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Bioactive Nickel Titanium Shape Memory Alloys for Enhanced Osseo-integration

Final Activity Report Summary - BIOACTIVENITI (Bioactive Nickel Titanium Shape Memory Alloys for Enhanced Osseo-integration)

The primary aim of the research was to deliver surface modification techniques for enhance biological activity of NiTi surfaces in the osteological environment. The research program of the project was divided into the following main parts:
1. selection of the surface treatment;
2. evaluation of the bioacativity;
3. evaluation of the nanomechanical and corrosion properties;
4. evaluation of the cell and bacteria behaviour on modified surfaces.

At first, nickel titanium samples were prepared using a wide variety selection of methods: mechanical - grinding, chemical - etching and soaking, electrochemical - oxidation, plasma electrolysis, and thermal - heat treatment. For all of the samples, the following properties were evaluated: chemical composition of the surface (XPS), surface free energy (contact angle), topography and surface roughness (AFM and laser profilometry).

On the basis of the results six types of surface treatments were chosen:
1. alkali treatment followed by heat treatment;
2. spark oxidation (plasma electrolysis);
3. heat treatment at : 200, 400 and 600 degrees Celsius.

Criteria for the selection were mainly related to the chemical composition. Highly oxidised surface with high amounts of TiO2 and low concentration of Ni, and high wetting ability were desired. Roughness and surface topography was assessed but was not conclusive. However, these results were included in analysis of the roughness influence on bioactive properties of nickel titanium. In the research additionally, two types of reference samples were prepared: reference +ve - bioactive titanium (high bioactive properties were reported for this type of samples in the literature) and reference -ve - commercially pure titanium.

The primary aim of the next step of the study was to compare different surface treatments thermal, alkali treatment and spark oxidation, and assess their influence on bioactive properties of Ni-Ti alloys. Bioactive properties of materials can be interpreted in a different ways. In general, the term bioactivity related to the ability of the material to trigger a biological action. Authors link this term strictly with cells response or more commonly with the formation of apatite layer from simulated body fluids. To date in the literature, there is no agreement how to evaluate bioactivity and many authors follow Prof. Kokubo's approach immersing samples in SBF for 14 days and measuring a chemistry of the formed film using EDX and XRD. However, this evaluation does not involve considerations of immediate interactions of the surface with the fluids that were found to be the most important for cell response i.e. for cells to 'recognise' the surface, attach to it, and proliferate. Most of the cell studies are carried out in within few hours up to several days. For the same reason bioactivity evaluation should be done in a similar way. In the project new approach to evaluate bioactivity in medium not only containing inorganic but also organic components such as peptides, antibiotics, proteins and vitamins on the basis of XPS and AFM examinations was proposed.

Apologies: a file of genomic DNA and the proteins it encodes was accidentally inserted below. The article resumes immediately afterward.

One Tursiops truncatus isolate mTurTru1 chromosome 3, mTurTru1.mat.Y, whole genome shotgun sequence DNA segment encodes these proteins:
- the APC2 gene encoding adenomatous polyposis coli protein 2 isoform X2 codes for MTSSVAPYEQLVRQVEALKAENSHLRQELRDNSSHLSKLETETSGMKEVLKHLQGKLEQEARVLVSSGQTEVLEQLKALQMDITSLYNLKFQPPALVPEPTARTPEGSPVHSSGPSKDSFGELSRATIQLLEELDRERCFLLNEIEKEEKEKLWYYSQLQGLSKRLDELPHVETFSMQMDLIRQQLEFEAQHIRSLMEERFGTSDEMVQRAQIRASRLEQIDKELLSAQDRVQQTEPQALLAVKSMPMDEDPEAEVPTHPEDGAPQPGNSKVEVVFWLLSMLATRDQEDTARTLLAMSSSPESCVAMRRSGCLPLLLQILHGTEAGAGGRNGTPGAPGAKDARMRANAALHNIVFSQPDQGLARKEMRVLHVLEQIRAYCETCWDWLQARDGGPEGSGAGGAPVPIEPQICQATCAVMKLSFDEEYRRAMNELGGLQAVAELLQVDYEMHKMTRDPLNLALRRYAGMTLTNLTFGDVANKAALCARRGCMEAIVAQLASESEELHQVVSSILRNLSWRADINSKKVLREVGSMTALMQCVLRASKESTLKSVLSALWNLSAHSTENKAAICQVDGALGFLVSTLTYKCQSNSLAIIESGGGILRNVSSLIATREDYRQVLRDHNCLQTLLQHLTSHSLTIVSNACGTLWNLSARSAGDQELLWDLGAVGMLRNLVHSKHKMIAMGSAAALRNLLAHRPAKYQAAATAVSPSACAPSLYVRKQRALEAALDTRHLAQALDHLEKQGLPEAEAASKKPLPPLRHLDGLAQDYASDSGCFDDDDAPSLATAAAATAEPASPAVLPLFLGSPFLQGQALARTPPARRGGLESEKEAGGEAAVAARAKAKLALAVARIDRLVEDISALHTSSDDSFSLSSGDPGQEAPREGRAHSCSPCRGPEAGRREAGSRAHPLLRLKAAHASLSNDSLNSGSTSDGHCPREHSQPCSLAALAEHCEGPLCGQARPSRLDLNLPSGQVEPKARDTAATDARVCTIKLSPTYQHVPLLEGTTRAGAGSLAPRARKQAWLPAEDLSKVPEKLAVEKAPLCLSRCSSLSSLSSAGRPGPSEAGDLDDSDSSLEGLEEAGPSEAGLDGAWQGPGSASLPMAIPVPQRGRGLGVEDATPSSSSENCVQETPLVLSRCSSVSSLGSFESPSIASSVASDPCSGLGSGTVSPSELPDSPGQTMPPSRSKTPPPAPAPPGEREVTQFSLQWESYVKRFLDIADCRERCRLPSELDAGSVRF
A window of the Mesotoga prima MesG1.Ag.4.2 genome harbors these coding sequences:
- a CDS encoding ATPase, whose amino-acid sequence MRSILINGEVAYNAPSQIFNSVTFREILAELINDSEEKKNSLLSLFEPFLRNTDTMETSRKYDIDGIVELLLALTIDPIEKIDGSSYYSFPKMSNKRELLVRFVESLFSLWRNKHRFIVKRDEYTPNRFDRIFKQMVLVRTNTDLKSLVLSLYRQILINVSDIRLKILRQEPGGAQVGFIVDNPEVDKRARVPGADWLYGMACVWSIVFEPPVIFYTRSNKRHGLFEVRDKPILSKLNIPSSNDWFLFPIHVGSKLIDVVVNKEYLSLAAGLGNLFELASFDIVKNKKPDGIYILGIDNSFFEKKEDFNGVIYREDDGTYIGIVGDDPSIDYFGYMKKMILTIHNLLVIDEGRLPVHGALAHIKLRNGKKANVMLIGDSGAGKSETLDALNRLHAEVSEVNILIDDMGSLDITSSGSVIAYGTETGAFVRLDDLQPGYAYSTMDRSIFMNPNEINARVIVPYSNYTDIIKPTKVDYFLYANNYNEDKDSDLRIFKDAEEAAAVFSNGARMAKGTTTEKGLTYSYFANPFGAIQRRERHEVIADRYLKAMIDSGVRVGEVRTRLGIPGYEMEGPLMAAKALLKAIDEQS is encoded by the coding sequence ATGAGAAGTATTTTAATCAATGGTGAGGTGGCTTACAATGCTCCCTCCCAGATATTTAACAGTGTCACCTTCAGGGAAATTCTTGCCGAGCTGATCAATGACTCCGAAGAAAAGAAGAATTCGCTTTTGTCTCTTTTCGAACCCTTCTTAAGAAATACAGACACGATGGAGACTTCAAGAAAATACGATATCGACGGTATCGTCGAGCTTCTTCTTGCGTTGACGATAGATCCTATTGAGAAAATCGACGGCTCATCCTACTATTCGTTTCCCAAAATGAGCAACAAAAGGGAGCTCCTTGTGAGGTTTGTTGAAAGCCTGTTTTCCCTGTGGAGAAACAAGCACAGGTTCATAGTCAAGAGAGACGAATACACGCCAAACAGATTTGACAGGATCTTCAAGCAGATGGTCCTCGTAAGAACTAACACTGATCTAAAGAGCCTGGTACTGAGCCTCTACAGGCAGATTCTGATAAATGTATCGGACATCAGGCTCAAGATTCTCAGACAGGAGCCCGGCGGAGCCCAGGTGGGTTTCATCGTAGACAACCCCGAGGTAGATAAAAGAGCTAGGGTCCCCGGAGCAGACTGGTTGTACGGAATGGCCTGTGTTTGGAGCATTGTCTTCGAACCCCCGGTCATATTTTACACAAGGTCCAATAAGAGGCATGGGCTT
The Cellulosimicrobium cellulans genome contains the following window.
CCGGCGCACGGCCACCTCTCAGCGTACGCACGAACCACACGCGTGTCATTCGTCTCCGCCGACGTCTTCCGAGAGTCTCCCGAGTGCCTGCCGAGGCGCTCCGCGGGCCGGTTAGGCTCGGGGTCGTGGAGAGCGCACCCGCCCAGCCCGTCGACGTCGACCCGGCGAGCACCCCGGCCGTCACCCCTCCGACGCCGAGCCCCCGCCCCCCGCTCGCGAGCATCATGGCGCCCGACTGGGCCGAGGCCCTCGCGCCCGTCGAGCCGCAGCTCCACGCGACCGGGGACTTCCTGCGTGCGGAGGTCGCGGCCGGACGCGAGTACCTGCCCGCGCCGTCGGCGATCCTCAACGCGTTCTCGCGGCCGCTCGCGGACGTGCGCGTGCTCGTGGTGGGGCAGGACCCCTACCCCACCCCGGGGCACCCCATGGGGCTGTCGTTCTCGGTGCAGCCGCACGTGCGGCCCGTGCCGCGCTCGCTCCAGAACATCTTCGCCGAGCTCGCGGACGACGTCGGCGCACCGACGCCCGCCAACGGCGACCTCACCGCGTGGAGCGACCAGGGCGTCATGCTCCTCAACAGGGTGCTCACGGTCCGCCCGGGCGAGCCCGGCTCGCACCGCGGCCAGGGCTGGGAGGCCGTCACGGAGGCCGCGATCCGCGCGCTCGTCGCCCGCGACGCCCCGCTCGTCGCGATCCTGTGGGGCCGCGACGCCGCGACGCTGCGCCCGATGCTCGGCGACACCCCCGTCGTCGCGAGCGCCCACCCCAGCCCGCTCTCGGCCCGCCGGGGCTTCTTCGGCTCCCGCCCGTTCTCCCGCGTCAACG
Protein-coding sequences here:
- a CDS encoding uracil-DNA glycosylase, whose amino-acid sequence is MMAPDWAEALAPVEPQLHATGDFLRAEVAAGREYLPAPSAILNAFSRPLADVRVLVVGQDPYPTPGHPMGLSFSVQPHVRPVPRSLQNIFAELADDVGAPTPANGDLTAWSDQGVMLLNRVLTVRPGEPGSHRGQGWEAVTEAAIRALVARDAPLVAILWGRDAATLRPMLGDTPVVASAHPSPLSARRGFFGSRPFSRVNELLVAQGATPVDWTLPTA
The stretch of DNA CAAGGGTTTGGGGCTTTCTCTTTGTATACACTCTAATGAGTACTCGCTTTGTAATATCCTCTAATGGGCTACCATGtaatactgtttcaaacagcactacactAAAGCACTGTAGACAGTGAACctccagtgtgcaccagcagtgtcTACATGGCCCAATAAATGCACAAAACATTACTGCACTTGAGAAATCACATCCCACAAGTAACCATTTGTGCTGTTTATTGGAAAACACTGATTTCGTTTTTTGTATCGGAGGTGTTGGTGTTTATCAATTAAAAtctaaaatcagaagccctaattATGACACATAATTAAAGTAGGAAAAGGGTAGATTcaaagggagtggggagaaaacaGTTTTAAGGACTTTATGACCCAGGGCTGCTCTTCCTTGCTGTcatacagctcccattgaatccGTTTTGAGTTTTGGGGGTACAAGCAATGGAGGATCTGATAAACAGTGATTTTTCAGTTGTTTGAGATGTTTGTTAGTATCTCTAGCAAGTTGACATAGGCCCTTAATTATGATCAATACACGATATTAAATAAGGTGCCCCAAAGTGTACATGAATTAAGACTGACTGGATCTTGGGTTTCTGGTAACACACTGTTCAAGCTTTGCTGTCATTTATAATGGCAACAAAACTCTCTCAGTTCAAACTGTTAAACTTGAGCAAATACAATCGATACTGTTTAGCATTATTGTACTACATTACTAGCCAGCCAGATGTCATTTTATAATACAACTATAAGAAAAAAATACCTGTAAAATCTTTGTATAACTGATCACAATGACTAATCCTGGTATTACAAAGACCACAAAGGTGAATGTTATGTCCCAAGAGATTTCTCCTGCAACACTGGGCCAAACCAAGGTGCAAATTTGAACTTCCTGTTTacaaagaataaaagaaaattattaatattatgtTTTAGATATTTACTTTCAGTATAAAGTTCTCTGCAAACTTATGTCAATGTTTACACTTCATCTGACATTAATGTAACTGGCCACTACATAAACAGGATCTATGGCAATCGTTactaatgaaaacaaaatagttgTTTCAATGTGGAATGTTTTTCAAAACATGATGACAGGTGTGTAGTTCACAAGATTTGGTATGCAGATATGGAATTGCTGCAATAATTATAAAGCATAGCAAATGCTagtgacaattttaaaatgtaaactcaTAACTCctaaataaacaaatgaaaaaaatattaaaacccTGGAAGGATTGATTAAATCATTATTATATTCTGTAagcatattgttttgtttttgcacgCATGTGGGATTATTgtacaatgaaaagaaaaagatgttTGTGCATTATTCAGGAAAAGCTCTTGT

The samples immersing time was also reduced up to 24 hours to evaluate kinetics of the calcium/phosphates formation. Supplementary DSC measurements were performed to find out start and finish temperatures of austenite and martensite transformation of the heat treated samples. It is believed that heat treatment alter transformation temperatures, which in turn can have an influence of structure and surface properties of the material.

These studies indicated that the native surface of Ni-Ti alloy is highly bioactive when assessing the precipitation of calcium phosphates from Hank's solution. Low temperature heat treatments also produced promising surfaces while high temperature treatment resulted in a very low rate of Ca and P precipitation. Alkali treatment and spark oxidation resulted in some bioactivity. The most interestingly, evaluation in the media that contained organic components (protein, vitamins, antibiotics and drugs) revealed that bioactivity for all the samples was at the same level (except of reference negative) without respect to the surface preparation.